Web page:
Groups Challenging New Maine Health Tax, Driver’s License Laws

Maine election officials said this week that they’ve accepted applications from four groups that are challenging a pair of recently enacted laws, but the four groups could morph into two as the campaigns develop.

A group calling itself the Fed Up With Taxes coalition is leading a people’s veto proposal seeking to repeal new taxes to bolster the Dirigo Health program. They include tax increases on beer, wine, soda and other soft drinks, and a 1.8 percent surcharge on paid insurance claims.

A second proposal is broader and seeks to repeal the entire law revamping the state-run Dirigo program. The law includes market and finance reforms as well as the tax increases.

The other legislation targeted by people’s veto campaigns bolsters Maine driver’s license requirements to bring the state into closer compliance with the federal Real ID law. Among other things, the law requires that license applicants are in the country legally.

The twin challenges of each of the bills raise questions as to whether efforts to derail the respective laws will be combined. There was no clear answer on this week, but some of the leaders were leaving the door wide open to the idea.

“We are an open coalition and anyone who wants to lend their support, we welcome them,” said Newell Augur, leader of the Fed Up With Taxes group.

Stop Taxing ME, the group that wants to repeal the entire Dirigo reform law, is open to joining forces with the other campaign, said spokesman Aaron Sterling.

The Stop Taxing ME group submitted a proposal to repeal the whole law because it was not clear on whether a people’s veto effort can just target part of a law, said Sterling. But it is clearly the tax increases his group is targeting, he said.

Sterling said Stop Taxing ME will proceed independently for now “because we haven’t been approached by anyone else to team up,” but added, “We certainly would welcome that.”

Donna Bendiksen of Portland, a candidate for the Legislature and leader of one of the efforts to repeal the driver’s license law, had similar sentiments, saying, “We welcome all the help we can get.”

The leader of the other effort, Kathleen McGee of Bowdoinham, said her group’s intention is to combine forces in what she called a nonpartisan effort that has backing from all over the political spectrum.

“Yes, absolutely, we will be working together,” McGee said.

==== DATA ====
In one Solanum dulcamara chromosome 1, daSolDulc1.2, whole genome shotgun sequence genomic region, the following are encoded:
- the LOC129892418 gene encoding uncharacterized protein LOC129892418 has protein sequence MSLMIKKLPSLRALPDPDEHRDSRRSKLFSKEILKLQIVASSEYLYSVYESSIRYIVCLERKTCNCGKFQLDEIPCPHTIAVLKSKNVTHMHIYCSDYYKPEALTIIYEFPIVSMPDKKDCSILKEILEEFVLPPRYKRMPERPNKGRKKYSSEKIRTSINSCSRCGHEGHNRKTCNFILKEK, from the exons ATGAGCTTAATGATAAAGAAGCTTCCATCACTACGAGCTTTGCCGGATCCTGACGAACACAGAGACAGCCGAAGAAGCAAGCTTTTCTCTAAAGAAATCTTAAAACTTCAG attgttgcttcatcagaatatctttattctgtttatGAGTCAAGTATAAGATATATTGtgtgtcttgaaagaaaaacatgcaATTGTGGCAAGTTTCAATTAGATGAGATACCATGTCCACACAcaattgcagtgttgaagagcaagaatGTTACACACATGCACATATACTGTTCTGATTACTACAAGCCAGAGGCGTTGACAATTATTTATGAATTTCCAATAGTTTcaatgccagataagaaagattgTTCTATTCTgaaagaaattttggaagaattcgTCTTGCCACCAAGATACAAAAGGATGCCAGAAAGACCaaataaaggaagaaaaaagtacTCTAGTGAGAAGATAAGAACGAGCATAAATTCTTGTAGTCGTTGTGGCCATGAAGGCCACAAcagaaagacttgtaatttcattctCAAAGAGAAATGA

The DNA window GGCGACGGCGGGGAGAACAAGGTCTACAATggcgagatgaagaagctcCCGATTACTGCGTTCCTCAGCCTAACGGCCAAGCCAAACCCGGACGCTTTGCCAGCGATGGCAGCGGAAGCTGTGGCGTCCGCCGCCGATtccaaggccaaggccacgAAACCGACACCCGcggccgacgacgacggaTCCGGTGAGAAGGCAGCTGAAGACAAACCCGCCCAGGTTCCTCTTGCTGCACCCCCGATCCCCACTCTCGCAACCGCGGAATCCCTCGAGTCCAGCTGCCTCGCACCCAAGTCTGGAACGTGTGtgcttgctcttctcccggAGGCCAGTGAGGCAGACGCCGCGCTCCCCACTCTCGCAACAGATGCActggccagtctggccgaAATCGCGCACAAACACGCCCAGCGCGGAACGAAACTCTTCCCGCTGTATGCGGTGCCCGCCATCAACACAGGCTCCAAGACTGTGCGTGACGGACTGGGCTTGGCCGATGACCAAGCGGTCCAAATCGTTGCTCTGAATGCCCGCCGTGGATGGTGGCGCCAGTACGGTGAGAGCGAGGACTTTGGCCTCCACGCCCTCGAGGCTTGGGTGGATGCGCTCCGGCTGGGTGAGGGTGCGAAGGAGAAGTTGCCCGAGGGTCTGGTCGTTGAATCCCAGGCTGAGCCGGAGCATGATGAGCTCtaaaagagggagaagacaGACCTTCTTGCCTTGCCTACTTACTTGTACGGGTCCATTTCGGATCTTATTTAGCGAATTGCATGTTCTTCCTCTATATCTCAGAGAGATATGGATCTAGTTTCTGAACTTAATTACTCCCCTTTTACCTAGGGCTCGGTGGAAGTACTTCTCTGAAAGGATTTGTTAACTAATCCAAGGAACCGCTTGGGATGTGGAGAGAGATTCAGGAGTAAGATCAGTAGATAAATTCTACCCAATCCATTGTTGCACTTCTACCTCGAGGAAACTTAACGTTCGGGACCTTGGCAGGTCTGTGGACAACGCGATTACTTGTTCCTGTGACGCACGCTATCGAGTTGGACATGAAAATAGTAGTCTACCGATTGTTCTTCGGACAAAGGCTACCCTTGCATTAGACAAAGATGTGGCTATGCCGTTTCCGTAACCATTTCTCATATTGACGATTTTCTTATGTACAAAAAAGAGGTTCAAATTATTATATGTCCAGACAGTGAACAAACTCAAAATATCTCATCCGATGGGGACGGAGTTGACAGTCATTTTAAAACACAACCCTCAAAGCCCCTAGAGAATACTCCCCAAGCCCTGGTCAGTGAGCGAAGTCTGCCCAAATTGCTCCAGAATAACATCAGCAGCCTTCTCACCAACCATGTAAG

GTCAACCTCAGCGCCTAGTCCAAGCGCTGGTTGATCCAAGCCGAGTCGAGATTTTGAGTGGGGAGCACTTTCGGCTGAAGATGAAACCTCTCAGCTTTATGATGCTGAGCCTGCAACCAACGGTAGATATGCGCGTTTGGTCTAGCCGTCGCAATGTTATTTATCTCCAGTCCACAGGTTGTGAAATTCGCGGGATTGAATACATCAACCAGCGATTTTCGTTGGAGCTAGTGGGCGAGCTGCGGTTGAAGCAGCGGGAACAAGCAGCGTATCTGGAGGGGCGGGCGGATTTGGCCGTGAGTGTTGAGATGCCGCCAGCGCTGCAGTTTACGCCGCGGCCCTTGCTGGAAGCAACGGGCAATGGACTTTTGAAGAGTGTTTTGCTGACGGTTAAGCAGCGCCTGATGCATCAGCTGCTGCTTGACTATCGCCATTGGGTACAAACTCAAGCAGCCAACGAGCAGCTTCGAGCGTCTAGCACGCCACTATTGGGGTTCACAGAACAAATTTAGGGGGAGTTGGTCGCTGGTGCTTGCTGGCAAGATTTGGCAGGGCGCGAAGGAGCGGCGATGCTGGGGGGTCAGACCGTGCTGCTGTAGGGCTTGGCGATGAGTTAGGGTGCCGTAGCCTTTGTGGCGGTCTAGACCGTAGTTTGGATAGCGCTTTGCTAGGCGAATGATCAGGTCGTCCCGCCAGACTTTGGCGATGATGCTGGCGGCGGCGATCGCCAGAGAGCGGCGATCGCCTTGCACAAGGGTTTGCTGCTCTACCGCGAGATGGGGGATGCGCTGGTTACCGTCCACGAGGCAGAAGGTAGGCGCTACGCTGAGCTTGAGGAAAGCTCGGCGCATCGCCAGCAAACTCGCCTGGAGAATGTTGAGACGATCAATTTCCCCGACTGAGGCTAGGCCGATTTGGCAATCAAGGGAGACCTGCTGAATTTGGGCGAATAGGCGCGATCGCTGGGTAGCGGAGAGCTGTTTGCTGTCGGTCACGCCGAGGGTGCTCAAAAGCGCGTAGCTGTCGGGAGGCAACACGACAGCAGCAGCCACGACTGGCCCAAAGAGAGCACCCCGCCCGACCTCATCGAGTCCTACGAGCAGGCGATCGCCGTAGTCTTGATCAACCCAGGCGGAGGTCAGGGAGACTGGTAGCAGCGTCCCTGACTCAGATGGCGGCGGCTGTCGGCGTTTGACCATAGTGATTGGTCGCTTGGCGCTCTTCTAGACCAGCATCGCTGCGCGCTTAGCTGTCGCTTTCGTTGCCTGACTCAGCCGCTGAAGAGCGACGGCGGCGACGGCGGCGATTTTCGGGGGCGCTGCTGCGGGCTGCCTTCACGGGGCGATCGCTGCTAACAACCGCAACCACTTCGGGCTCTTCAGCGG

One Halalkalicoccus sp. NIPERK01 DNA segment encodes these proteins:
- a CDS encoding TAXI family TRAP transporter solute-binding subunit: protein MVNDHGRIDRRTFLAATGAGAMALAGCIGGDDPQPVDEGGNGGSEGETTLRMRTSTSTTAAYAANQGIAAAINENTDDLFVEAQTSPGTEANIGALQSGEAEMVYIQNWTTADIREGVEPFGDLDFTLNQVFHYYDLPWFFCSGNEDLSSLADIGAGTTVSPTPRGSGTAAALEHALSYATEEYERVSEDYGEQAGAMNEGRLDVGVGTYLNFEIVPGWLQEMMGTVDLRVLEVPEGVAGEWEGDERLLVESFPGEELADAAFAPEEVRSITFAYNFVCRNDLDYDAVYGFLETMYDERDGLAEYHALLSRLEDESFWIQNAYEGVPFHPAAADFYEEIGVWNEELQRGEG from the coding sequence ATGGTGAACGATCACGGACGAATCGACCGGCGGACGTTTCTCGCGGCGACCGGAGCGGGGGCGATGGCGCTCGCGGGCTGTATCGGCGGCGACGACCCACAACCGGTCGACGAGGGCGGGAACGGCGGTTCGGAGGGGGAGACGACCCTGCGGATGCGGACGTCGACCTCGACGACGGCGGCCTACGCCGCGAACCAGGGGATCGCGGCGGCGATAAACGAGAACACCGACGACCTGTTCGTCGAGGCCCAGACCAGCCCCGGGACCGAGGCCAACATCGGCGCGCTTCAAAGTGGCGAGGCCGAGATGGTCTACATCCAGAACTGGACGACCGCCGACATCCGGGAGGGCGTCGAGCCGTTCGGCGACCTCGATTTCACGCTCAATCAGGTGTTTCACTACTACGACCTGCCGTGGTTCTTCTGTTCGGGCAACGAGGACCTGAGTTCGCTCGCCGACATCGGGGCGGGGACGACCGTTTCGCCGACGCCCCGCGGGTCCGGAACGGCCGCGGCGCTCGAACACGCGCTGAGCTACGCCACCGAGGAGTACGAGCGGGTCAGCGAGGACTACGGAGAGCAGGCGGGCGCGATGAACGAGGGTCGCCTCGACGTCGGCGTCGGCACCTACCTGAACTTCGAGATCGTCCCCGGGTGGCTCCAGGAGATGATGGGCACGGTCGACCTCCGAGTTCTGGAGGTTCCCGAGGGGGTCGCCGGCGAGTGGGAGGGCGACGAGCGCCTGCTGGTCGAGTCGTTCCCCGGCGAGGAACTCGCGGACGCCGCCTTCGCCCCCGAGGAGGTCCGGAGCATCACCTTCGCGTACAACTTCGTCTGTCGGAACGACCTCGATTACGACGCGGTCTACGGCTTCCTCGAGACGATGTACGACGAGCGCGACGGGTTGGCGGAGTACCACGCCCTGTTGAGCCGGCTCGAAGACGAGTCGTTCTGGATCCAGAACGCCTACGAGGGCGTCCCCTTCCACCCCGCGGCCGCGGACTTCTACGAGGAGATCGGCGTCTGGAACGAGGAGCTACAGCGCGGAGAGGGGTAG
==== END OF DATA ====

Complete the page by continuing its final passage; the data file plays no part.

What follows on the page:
Bendiksen believes the law, which was passed under pressure from the federal Department of Homeland Security, will compromise privacy protections and discriminate against immigrants who are in the country legally.

“The Real ID law is not going to help. It’s just going to make it harder to get a job, to keep a job and to travel,” she said.

With the four campaigns’ applications complete, election officials will review them. “Barring any problems, the Bureau of Elections will soon provide the applicants with petition forms, so they can begin the work of gathering signatures from people who support their veto efforts,” Secretary of State Matthew Dunlap said.

State election officials won’t eliminate one proposal or another because of the duplication, said Don Cookson, spokesman for Dunlap’s office. He said it would be up to the applicants to combine efforts if they choose to do so.

Once petition forms are provided to proponents, they will have until 5 p.m. on July 17 to submit at least 55,087 signatures in order to have their veto question appear on the statewide ballot in November.

The Dirigo Health and driver’s license laws have their defenders, most notably Gov. John Baldacci, who supported both bills before signing them last month.

The administration said changes were needed to restore the integrity and security of driver’s licenses, and that the law would protect the interests of people who want to board aircraft or enter a federal building without encountering the extra cost of getting a passport or other federal identification.

The governor has long championed Dirigo Health, which he said helps working families, small businesses and the self-employed.

The Maine Democratic Party, acknowledging the people’s veto efforts aimed at Dirigo, issued a statement saying Dirigo has saved Mainers $110 million in health care costs.

“Any effort to repeal recent funding legislation would seriously threaten what has been a critical safety net for individuals, families, and small businesses that otherwise would likely not be able to afford insurance at all,” the statement said.